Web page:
Once upon a time when I lived in Sausalito, every Friday night I would invite the gang over for some home made pizza. I had this pizza book that I got from ….somewhere, and you know my love affair with baking bread and yeast go way back. So it sorta made sense. Not to mention it was a lot of fun.
It has been awhile since I have made pizza though I don’t know why because it is so darn easy. Lucky for me that my friend Tracy’s son wanted exactly that recently. A home made pizza made by me, but ready to be baked at his house. No Problem.
So I was really glad I dusted off that book, looked at the very lovely stained pages of use and got back in the saddle. This recipe is from James McNair’s book ‘Pizza’ – so appropriately named. It would make a great pizza party night as there are so many creative pizza ideas.
This pizza was a pineapple one with “nothing else on it”. (Gosh it’s good to be 9 yrs old) That was what the order was. I tried, begged and pleaded for something else but a 9 year old knows what he wants. Did I get an easy job or what? Hence it looks a little pale in the photo, but I was told it was oh so yummy! You can put anything your heart or stomach desires on yours. See how accommodating pizza is. What’s not to love?
Ingredients for Pizza Dough
- 3 1/4 cups of Bread, semolina or all purpose Flour
- 1 Tablespoon Honey
- 1 cup of warm Water
- 1 envelope active dry Yeast
- 1 teaspoon Salt
- 1/4 cup extra virgin olive oil
In a small bowl dissolve the honey in warm water that registers 110˚ to 115˚F. Sprinkle the yeast over the water and stir gently until it dissolves, about 1 minute. When yeast is mixed with the water at the proper temperature, a smooth, beige colored mixture results. Let stand in a warm spot until a thin layer of foam covers the surface, about 5 minutes, indicating that the yeast is effective. Combine 3 cups of flour and salt in a large mixing bowl. Make a well in center of the flour and pour in the yeast mixture and the oil. Using a wooden spoon, vigorously stir the flour into the well, beginning in the center and working toward the sides of the bowl, until the flour is incorporated and the soft dough just begins to hold together.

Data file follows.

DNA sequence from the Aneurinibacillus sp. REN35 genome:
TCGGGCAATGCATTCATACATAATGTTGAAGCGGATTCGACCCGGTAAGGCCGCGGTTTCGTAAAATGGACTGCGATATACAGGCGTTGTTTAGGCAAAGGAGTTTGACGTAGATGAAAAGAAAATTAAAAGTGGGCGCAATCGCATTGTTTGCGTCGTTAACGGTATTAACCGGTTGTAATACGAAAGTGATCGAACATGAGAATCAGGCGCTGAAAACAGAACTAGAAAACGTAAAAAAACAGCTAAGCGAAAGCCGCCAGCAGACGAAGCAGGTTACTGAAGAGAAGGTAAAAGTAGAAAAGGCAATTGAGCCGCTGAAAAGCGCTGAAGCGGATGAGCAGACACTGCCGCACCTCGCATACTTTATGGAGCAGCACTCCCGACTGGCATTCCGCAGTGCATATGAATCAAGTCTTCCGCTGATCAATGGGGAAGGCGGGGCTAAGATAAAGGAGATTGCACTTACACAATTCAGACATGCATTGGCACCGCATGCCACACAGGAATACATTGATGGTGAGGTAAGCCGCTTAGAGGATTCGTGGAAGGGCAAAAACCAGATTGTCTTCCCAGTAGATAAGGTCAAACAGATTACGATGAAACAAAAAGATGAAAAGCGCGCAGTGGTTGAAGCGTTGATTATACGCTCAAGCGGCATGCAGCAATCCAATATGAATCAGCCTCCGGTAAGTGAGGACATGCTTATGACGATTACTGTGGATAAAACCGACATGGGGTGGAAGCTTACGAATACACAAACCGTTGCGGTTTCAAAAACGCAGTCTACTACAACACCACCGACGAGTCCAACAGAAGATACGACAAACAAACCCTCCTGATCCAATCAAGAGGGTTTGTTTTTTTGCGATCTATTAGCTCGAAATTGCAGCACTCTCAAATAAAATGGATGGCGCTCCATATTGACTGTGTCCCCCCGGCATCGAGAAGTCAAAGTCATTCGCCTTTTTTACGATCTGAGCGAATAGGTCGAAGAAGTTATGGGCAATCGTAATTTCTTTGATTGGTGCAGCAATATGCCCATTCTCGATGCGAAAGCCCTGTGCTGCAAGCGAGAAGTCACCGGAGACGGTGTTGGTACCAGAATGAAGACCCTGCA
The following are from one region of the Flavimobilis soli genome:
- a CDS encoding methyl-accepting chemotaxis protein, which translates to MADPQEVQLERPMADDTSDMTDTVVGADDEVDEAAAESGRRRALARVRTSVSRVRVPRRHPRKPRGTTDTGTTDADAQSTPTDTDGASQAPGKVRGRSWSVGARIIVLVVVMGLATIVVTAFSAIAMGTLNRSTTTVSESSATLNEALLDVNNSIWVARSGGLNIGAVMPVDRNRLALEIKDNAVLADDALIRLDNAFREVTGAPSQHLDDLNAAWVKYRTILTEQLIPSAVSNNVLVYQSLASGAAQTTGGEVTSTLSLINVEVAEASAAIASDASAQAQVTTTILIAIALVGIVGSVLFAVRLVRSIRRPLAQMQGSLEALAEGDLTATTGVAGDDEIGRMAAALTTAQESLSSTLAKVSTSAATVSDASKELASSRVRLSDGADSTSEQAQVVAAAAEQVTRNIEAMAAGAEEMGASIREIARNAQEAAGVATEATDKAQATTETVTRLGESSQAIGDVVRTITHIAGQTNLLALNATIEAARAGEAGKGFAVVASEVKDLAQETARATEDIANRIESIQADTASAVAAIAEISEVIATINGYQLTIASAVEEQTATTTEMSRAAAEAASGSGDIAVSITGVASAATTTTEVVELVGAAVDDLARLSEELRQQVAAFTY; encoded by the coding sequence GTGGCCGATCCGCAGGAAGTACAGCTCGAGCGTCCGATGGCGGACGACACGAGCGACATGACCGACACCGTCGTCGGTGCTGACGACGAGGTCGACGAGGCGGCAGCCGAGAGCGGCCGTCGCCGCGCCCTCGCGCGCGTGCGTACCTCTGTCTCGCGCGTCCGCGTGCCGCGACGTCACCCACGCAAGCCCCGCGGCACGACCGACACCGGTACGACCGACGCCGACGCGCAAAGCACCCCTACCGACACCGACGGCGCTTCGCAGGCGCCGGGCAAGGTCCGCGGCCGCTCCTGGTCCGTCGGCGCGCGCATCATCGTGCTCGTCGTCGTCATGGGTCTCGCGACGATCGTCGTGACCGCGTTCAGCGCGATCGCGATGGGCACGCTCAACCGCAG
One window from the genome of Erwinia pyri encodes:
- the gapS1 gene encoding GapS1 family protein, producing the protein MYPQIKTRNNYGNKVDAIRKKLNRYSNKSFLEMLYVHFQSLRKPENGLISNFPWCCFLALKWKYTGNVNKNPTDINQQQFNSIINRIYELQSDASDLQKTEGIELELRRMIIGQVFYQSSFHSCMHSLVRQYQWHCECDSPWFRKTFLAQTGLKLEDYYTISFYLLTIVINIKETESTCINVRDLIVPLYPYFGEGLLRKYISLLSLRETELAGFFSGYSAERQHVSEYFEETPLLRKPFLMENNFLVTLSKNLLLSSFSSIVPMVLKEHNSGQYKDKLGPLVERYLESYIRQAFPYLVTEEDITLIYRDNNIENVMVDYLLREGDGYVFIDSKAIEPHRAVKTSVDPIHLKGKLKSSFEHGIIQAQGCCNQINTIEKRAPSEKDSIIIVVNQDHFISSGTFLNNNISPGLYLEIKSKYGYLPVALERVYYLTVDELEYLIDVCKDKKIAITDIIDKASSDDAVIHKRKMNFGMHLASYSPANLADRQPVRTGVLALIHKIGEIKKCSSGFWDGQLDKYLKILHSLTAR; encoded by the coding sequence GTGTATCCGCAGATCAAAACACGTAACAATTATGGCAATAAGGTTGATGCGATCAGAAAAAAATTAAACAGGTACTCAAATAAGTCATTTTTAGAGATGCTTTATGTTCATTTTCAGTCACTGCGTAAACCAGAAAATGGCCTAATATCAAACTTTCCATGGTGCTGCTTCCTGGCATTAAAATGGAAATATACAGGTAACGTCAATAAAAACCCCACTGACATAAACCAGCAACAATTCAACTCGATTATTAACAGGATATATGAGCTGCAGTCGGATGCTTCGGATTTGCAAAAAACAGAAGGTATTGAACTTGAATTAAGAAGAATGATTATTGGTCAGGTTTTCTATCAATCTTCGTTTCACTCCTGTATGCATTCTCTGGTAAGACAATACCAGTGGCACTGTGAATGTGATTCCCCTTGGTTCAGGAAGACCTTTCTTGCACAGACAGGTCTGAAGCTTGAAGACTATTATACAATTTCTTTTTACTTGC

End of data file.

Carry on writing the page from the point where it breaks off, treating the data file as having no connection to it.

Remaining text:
Turn the dough out onto a lightly floured surface. Dust your hands with the flour and knead the dough gently in the following manner: press down on the dough with the heels of your hands and push it away from you, then partially fold it back over itself. Shift it a quarter turn and repeat the procedure. While kneading, very gradually add just enough of the remaining 1/4 cup flour until the dough is no longer sticky or tacky; this should take about 5 minutes. As you work, use a metal dough scraper to pry up any bits of dough that stick to the work surface. Continue kneading until the dough is smooth, elastic and shiny, 10 to 15 minutes longer. Knead the dough only until it feels smooth and springy; too much kneading over develops the gluten in the flour and results in a tough crust.
After mixing and kneading the dough shape the dough into a ball and place it in a well oiled bowl, turning to coat completely on all sides with oil. This oiling of the dough prevents a hard surface from forming that would inhibit rising. Cover the bowl tightly with plastic wrap to prevent moisture loss, and set to rise in a draft free warm place (75˚F to 85˚F) until doubled in bulk, about 45 minutes for quick rising yeast or 1 to 1 1/2 hours for regular yeast.
With your first punch down the dough as soon as it had doubled in bulk to prevent overrising. Shape it into a ball, pressing out all the air bubbles. If you are using bread flour or semolina flour, turn the dough in an oiled bowl to coast once more, cover the bowl tightly with plastic wrap and refrigerate it until puffy, from 35 minutes to 1 hour. Omit this step if using all purpose flour.
If you cannot bake pizza within 2 hours after rising, punch the dough down again, turn it in an oiled bowl to coat once more, cover the bowl tightly with plastic wrap, and refrigerate. Let chilled dough come to room temperature before proceeding.
To make a 15 to 16 inch pizza, keep the dough in a single ball. To make two 12 inch round flat pizzas, two 10 inch calzone, two 9 inch deep dish pizzas, or a double crusted 10 inch round stuffed flat pizza, divide the dough into 2 equal sized balls. You get the idea.
Top your pizzas with your favorite toppings and place in 500˚ F oven for 10-15 minutes or until desired crust.
Enjoy! My apron of choice…….Poupon of course.